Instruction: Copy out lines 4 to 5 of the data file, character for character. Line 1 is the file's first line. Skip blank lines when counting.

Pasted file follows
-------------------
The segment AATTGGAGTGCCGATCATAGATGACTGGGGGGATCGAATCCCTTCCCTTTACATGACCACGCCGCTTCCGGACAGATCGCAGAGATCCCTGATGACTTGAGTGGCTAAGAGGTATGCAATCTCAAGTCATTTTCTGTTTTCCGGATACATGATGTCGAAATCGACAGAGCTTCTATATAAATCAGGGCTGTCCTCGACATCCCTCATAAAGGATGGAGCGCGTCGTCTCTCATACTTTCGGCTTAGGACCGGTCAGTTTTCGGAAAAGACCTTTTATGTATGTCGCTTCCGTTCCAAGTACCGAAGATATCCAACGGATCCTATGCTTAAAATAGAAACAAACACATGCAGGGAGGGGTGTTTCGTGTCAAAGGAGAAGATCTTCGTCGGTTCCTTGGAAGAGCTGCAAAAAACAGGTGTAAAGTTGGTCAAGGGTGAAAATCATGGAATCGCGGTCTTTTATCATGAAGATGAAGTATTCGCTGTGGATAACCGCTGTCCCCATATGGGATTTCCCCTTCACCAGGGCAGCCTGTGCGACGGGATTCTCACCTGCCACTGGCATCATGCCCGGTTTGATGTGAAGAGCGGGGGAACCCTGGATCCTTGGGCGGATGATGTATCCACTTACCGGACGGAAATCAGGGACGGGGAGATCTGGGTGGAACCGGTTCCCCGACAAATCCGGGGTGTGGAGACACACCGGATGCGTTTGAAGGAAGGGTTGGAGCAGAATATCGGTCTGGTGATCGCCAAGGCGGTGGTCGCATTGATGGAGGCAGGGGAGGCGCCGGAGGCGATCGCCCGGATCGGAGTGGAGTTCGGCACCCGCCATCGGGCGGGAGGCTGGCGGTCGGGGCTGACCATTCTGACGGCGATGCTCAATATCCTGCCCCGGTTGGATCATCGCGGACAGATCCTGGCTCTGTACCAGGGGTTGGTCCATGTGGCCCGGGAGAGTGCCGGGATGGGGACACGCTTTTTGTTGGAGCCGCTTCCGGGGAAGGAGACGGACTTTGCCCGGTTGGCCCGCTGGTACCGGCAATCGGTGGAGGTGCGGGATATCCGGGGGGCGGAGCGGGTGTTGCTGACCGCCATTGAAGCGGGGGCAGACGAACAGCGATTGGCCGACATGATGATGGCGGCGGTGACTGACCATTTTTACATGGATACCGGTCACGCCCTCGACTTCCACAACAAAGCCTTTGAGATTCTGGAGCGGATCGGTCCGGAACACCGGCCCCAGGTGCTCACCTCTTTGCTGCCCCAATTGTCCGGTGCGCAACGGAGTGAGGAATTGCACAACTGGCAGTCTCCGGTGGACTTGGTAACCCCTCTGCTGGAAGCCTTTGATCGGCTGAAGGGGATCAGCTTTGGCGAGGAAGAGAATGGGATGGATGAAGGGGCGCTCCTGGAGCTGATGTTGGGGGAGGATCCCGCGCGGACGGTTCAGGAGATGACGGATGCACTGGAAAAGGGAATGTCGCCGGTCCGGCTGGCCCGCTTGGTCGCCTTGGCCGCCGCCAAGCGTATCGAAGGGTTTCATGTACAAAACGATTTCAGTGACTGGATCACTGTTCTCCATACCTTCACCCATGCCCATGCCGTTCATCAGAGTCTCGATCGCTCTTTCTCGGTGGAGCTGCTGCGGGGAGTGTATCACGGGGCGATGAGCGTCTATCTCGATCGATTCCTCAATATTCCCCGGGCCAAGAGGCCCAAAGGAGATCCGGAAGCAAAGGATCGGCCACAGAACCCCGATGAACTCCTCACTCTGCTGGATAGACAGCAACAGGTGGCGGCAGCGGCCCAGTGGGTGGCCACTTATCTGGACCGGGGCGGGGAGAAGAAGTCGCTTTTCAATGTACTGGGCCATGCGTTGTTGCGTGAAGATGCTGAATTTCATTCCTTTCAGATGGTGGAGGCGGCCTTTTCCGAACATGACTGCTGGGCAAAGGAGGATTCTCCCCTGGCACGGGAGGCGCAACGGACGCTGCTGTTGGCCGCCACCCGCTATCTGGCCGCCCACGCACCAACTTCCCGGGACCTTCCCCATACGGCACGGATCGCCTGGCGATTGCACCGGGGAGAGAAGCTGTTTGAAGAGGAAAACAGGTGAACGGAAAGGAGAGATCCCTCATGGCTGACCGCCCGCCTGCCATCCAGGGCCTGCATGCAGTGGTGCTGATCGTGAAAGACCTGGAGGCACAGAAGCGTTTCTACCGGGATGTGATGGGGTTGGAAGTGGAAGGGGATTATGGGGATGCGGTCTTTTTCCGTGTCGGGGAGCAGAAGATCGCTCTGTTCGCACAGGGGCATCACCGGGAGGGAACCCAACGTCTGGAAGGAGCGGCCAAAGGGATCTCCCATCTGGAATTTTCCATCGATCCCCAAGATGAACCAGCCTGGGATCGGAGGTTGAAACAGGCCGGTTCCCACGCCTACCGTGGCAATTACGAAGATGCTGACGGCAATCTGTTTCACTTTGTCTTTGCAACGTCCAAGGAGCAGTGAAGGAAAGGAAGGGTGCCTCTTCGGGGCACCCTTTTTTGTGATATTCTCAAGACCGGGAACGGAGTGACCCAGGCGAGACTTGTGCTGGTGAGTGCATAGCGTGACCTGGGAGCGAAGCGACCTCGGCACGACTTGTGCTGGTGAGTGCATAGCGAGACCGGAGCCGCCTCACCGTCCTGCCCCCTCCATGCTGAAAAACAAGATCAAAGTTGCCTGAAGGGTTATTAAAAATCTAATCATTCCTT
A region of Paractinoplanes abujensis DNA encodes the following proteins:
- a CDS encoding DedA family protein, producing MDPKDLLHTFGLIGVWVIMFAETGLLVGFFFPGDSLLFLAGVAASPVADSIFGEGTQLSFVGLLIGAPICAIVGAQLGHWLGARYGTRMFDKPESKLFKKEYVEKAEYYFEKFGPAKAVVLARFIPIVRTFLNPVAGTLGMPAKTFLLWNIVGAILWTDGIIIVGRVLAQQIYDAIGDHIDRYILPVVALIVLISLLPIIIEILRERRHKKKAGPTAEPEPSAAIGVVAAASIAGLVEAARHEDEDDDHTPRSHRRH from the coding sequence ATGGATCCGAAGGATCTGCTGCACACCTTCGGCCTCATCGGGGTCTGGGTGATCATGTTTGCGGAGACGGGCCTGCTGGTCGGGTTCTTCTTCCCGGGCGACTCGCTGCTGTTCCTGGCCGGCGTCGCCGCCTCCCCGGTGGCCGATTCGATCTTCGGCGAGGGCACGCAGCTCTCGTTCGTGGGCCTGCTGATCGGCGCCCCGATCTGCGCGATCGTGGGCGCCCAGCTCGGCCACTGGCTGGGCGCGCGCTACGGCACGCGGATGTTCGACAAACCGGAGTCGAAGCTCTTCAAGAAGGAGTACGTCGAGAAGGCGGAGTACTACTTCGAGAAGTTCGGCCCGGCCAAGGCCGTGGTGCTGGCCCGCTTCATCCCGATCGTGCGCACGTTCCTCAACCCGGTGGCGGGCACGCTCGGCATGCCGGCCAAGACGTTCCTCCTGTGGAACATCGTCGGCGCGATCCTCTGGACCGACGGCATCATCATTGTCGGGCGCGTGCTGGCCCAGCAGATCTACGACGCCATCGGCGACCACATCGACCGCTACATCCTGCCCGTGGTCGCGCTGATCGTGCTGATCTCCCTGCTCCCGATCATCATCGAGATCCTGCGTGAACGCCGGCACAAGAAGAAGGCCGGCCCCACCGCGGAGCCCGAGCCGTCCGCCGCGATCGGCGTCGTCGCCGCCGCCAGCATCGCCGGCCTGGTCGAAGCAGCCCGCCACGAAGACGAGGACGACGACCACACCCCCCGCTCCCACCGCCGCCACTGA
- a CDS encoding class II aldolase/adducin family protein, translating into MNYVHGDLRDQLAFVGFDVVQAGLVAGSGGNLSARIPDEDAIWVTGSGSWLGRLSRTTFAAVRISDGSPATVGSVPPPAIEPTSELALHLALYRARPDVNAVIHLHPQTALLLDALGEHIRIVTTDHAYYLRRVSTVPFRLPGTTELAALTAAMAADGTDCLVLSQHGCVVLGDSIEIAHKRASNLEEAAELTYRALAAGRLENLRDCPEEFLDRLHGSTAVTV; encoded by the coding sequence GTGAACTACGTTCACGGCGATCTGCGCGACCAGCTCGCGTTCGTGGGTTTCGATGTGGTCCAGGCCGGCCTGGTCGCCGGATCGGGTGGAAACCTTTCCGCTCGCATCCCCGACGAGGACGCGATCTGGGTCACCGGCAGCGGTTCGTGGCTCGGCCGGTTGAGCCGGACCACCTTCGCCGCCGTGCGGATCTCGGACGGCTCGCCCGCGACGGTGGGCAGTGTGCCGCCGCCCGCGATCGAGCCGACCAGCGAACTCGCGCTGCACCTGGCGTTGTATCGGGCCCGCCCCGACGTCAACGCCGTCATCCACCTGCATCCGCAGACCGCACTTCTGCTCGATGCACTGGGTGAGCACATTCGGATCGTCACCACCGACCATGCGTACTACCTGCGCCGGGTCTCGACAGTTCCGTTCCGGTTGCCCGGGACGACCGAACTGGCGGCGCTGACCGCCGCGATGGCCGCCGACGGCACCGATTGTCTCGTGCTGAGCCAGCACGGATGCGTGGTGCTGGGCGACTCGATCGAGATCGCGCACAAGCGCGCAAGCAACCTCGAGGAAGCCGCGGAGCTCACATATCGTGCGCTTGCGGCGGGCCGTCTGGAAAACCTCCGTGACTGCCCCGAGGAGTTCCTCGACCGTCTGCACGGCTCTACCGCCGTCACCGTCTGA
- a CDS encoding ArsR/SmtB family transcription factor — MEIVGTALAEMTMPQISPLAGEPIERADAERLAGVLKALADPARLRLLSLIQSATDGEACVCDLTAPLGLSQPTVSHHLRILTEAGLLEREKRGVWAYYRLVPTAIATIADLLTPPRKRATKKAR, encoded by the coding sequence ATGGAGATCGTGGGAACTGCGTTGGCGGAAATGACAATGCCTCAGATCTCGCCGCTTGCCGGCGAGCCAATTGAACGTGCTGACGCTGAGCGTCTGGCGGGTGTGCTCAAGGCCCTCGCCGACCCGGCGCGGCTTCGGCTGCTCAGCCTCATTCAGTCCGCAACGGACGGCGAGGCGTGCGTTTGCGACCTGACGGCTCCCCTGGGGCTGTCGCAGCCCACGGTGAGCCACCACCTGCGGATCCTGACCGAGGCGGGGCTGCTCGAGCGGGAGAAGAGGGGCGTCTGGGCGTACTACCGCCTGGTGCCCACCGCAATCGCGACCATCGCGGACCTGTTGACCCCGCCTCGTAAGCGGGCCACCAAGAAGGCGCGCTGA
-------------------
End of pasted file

- a CDS encoding class II aldolase/adducin family protein, translating into MNYVHGDLRDQLAFVGFDVVQAGLVAGSGGNLSARIPDEDAIWVTGSGSWLGRLSRTTFAAVRISDGSPATVGSVPPPAIEPTSELALHLALYRARPDVNAVIHLHPQTALLLDALGEHIRIVTTDHAYYLRRVSTVPFRLPGTTELAALTAAMAADGTDCLVLSQHGCVVLGDSIEIAHKRASNLEEAAELTYRALAAGRLENLRDCPEEFLDRLHGSTAVTV; encoded by the coding sequence GTGAACTACGTTCACGGCGATCTGCGCGACCAGCTCGCGTTCGTGGGTTTCGATGTGGTCCAGGCCGGCCTGGTCGCCGGATCGGGTGGAAACCTTTCCGCTCGCATCCCCGACGAGGACGCGATCTGGGTCACCGGCAGCGGTTCGTGGCTCGGCCGGTTGAGCCGGACCACCTTCGCCGCCGTGCGGATCTCGGACGGCTCGCCCGCGACGGTGGGCAGTGTGCCGCCGCCCGCGATCGAGCCGACCAGCGAACTCGCGCTGCACCTGGCGTTGTATCGGGCCCGCCCCGACGTCAACGCCGTCATCCACCTGCATCCGCAGACCGCACTTCTGCTCGATGCACTGGGTGAGCACATTCGGATCGTCACCACCGACCATGCGTACTACCTGCGCCGGGTCTCGACAGTTCCGTTCCGGTTGCCCGGGACGACCGAACTGGCGGCGCTGACCGCCGCGATGGCCGCCGACGGCACCGATTGTCTCGTGCTGAGCCAGCACGGATGCGTGGTGCTGGGCGACTCGATCGAGATCGCGCACAAGCGCGCAAGCAACCTCGAGGAAGCCGCGGAGCTCACATATCGTGCGCTTGCGGCGGGCCGTCTGGAAAACCTCCGTGACTGCCCCGAGGAGTTCCTCGACCGTCTGCACGGCTCTACCGCCGTCACCGTCTGA
- a CDS encoding ArsR/SmtB family transcription factor — MEIVGTALAEMTMPQISPLAGEPIERADAERLAGVLKALADPARLRLLSLIQSATDGEACVCDLTAPLGLSQPTVSHHLRILTEAGLLEREKRGVWAYYRLVPTAIATIADLLTPPRKRATKKAR, encoded by the coding sequence ATGGAGATCGTGGGAACTGCGTTGGCGGAAATGACAATGCCTCAGATCTCGCCGCTTGCCGGCGAGCCAATTGAACGTGCTGACGCTGAGCGTCTGGCGGGTGTGCTCAAGGCCCTCGCCGACCCGGCGCGGCTTCGGCTGCTCAGCCTCATTCAGTCCGCAACGGACGGCGAGGCGTGCGTTTGCGACCTGACGGCTCCCCTGGGGCTGTCGCAGCCCACGGTGAGCCACCACCTGCGGATCCTGACCGAGGCGGGGCTGCTCGAGCGGGAGAAGAGGGGCGTCTGGGCGTACTACCGCCTGGTGCCCACCGCAATCGCGACCATCGCGGACCTGTTGACCCCGCCTCGTAAGCGGGCCACCAAGAAGGCGCGCTGA